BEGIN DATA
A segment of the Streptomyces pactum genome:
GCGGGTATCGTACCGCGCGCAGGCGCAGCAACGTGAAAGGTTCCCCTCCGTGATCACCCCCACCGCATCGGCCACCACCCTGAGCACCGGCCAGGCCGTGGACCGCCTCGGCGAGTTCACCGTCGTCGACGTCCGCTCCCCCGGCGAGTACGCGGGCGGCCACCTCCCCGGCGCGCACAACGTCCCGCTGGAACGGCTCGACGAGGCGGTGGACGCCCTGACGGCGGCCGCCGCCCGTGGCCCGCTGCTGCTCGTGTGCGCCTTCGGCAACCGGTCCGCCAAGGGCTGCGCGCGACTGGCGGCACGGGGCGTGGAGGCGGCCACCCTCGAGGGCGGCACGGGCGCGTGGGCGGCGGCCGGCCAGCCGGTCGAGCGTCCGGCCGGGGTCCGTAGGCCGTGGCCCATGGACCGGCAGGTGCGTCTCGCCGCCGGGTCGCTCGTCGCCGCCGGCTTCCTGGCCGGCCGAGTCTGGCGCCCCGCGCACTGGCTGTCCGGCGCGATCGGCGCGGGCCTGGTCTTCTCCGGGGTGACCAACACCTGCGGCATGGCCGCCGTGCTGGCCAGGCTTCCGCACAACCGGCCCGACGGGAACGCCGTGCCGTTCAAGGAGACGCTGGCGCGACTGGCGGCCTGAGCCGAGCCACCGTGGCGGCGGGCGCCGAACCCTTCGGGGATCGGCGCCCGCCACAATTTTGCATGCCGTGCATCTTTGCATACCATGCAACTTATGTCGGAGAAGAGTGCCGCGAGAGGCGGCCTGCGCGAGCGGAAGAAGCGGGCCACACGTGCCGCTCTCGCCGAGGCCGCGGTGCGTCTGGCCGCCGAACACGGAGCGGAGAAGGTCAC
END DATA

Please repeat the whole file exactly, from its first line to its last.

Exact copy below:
A segment of the Streptomyces pactum genome:
GCGGGTATCGTACCGCGCGCAGGCGCAGCAACGTGAAAGGTTCCCCTCCGTGATCACCCCCACCGCATCGGCCACCACCCTGAGCACCGGCCAGGCCGTGGACCGCCTCGGCGAGTTCACCGTCGTCGACGTCCGCTCCCCCGGCGAGTACGCGGGCGGCCACCTCCCCGGCGCGCACAACGTCCCGCTGGAACGGCTCGACGAGGCGGTGGACGCCCTGACGGCGGCCGCCGCCCGTGGCCCGCTGCTGCTCGTGTGCGCCTTCGGCAACCGGTCCGCCAAGGGCTGCGCGCGACTGGCGGCACGGGGCGTGGAGGCGGCCACCCTCGAGGGCGGCACGGGCGCGTGGGCGGCGGCCGGCCAGCCGGTCGAGCGTCCGGCCGGGGTCCGTAGGCCGTGGCCCATGGACCGGCAGGTGCGTCTCGCCGCCGGGTCGCTCGTCGCCGCCGGCTTCCTGGCCGGCCGAGTCTGGCGCCCCGCGCACTGGCTGTCCGGCGCGATCGGCGCGGGCCTGGTCTTCTCCGGGGTGACCAACACCTGCGGCATGGCCGCCGTGCTGGCCAGGCTTCCGCACAACCGGCCCGACGGGAACGCCGTGCCGTTCAAGGAGACGCTGGCGCGACTGGCGGCCTGAGCCGAGCCACCGTGGCGGCGGGCGCCGAACCCTTCGGGGATCGGCGCCCGCCACAATTTTGCATGCCGTGCATCTTTGCATACCATGCAACTTATGTCGGAGAAGAGTGCCGCGAGAGGCGGCCTGCGCGAGCGGAAGAAGCGGGCCACACGTGCCGCTCTCGCCGAGGCCGCGGTGCGTCTGGCCGCCGAACACGGAGCGGAGAAGGTCAC